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MSc in Data Science

How to apply

The Programme

The Programme

For almost half a century now, the world has been producing and collecting data in digital form. However, the past decade hardware and network advances have allowed for very large, cost-effective storage and powerful processing as well as fast transfer speeds. At the same time, scientists have been developing software tools for the analysis of big and complex data, to extract valuable knowledge from them. The goal of data scientists is to make sense of large volumes of different forms of real-world data that may come from the entire spectrum of human activity.
Data Science nowadays is an “umbrella term” that encompasses a variety of scientific fields. Essentially, it is an interdisciplinary field that combines a multitude of different disciplines, some of the most important being the following:

  • Artificial Intelligence & Machine Learning
  • Statistics & Mathematics
  • Database and Big Data technology
  • Software Development & Algorithmics

However, the above list is not exhaustive, as a data scientist often needs to employ other skills, such as hacking, coding, critical thinking, problem understanding etc. All those make the job of the data scientist to be a mashup of different skills that are rarely found together.

Students who apply for the MSc in Data Science of the International Hellenic University, are mainly graduates with a STEM (Science, Technology, Engineering and Mathematics) or an Economics degree, who have a background in statistics and a good knowledge of fundamental concepts of databases and programming.

 

The Structure

The MSc in Data Science (full-time) is a 14-month programme taught over three terms. Lectures mainly take place on weekday evenings. The MSc in Data Science programme is also available in part-time mode over 26 months for those who cannot commit to a full-time programme either for work or other reasons.

Upon arrival at the IHU all students follow an intensive foundation course titled "Applied Mathematics in ICT" that aims to bring all incoming students to the same level with respect to some of the mathematics knowledge that is required to excel in the programme. During the first term, all students are required to attend five mandatory core courses. During the second term, all students follow a further three required courses and a combination of two elective courses. Finally, during the third term, work is dedicated exclusively to the Master's dissertation.

 

Applications are open!

 

Programme brochure

 

Programme announcement

 

Downloads

 

Courses

Courses

During the second term students tailor their programme further by choosing elective courses. The choice of elective courses must sum up to 12 ECTS (2 courses). Some of the elective courses may not be offered in a particular year, depending entirely on student demand.

 

1st Term Core Courses

 

2nd Term Core Courses

 

2nd Term Elective Courses

 

Dissertation

Dissertation

During the third term, students work on their Masters Dissertation project, the thematic area of which is relevant to their programme of studies and their interests. The dissertation provides a good opportunity to apply theory and concepts learned in different courses to a real-world Data Science problem or challenge. Students are supervised throughout their projects by a member of the academic faculty and the academic assistants. After submission of the dissertation, students present their projects to classmates and faculty at a special event.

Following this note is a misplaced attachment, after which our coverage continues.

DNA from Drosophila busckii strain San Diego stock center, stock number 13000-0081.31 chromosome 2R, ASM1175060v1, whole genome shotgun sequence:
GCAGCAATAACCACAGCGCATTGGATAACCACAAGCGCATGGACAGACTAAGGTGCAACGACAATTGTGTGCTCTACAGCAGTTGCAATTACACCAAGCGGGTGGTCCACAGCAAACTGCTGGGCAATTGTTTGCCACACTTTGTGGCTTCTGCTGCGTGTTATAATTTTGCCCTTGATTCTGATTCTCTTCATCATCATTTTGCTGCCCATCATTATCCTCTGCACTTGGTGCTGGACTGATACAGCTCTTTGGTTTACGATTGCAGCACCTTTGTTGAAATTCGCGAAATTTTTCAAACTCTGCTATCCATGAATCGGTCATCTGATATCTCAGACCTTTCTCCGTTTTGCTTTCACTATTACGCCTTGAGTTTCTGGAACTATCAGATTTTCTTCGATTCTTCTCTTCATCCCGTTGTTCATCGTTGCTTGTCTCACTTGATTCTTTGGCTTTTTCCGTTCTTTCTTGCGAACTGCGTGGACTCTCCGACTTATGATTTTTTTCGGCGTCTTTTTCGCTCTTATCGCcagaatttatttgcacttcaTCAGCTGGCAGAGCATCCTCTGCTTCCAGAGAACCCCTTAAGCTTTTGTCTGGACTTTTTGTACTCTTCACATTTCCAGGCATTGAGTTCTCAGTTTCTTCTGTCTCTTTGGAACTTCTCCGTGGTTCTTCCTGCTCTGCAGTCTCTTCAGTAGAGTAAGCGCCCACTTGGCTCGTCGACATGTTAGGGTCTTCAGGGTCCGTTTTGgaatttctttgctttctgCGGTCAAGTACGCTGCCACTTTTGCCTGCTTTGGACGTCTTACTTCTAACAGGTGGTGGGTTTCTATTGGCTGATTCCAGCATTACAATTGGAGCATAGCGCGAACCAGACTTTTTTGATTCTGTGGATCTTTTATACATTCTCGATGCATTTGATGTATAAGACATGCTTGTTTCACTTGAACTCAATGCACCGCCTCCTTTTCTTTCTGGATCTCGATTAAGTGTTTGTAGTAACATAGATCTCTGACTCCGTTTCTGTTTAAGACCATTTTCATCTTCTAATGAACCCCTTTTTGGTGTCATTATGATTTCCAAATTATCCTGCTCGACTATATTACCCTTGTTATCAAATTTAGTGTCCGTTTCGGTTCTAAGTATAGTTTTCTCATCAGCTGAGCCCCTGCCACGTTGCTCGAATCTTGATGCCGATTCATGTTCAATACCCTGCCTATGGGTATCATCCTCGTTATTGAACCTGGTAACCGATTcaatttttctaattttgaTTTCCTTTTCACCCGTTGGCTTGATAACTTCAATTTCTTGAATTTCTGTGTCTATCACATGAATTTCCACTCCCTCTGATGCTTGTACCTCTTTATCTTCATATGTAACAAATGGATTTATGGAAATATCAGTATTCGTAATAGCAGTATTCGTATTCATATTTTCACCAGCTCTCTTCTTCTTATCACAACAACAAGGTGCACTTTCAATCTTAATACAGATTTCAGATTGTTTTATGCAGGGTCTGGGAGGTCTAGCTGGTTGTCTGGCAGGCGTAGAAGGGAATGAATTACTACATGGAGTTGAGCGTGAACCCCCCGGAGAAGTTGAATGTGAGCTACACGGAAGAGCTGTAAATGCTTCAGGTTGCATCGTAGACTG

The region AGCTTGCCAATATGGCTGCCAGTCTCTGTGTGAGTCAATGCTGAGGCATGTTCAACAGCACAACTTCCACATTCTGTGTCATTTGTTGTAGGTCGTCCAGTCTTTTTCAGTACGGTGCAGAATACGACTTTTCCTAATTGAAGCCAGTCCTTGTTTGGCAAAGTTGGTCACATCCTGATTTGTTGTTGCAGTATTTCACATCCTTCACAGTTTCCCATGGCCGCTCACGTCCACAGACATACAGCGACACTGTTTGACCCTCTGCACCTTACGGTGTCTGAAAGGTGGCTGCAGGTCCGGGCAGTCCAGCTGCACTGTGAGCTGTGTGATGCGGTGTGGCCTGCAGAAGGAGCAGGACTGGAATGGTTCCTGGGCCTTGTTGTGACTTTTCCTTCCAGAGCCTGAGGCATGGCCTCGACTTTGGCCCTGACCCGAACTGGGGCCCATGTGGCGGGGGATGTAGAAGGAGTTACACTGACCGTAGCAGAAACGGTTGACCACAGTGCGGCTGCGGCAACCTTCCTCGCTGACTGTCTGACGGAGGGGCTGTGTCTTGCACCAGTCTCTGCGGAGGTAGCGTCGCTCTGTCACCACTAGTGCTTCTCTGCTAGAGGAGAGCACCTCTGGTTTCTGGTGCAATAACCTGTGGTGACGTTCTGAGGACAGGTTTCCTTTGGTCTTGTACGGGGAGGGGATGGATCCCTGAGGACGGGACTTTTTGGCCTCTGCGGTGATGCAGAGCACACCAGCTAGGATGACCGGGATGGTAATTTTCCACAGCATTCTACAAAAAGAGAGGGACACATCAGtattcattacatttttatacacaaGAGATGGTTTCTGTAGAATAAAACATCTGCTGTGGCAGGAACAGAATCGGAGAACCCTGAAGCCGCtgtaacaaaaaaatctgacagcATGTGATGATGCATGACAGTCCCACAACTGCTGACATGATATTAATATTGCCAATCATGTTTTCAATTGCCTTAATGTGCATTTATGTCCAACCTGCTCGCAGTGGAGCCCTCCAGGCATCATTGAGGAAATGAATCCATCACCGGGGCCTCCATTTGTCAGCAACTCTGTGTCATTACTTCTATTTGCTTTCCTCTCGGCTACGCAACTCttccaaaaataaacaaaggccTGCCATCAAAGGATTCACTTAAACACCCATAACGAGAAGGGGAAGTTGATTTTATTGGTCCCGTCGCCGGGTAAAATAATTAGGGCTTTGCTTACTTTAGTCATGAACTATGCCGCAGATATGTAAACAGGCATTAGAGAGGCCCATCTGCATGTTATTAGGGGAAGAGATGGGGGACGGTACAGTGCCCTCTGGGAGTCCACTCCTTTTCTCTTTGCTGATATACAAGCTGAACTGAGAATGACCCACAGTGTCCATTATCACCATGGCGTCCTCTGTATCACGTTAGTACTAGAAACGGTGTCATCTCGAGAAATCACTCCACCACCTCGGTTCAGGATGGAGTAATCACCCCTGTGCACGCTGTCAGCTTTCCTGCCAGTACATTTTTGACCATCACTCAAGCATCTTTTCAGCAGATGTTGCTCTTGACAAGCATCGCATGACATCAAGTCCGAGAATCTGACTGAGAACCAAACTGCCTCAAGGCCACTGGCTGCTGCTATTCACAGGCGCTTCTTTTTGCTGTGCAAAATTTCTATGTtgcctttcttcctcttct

Career Paths

Career Paths

According to the European Commission’s European Data Market study the number of “data companies” as well as the need for “data workers” are already high and it is expected to grow even more in the near future. Depending on the focus of your study and skills, there are several career paths you can follow; the list below, although it is non-exhaustive, it covers the spectrum of roles you can play in an organisation:

  • Data Management Professional: Focuses on managing the infrastructure and storage of (usually big) data.
  • Data Engineer/Data Architect: Focuses on the design and implementation of (usually big) data infrastructure, choosing the right database and cloud technologies and deploying them to serve the analytics needs of the organization.
  • Business Analyst: Focuses on the analytics part, trying to process data to build models to form useful and actionable insights. It includes anything related to Business Intelligence, such as creating reports, dashboards etc.
  • Data Analyst/Data Scientist: Focuses on developing and applying machine learning and statistical models on the data at hand. They need to have coding skills, with Python and R being the most popular options right now as well as knowledge of algorithmics, statistics and databases.
  • Machine Learning Researcher: Focuses on developing and testing predictive and descriptive models from data. They need to have a deep understanding of machine learning and statistics to run experiments and evaluate the results. Machine learning research positions are available not only in universities (e.g. PhD candidateships, PostDoc Associates etc.) but also in industry as big companies are being staffed with analytics researchers who try to create custom models for their needs instead of using off-the-shelf products and applying sub-optimal, generic solutions.


In addition to technical skills gained through study, our students benefit from the University's excellent Careers Office in order to attain essential soft skills (e.g. communication skills, interview preparation, CV writing etc.) to better prepare for the job market.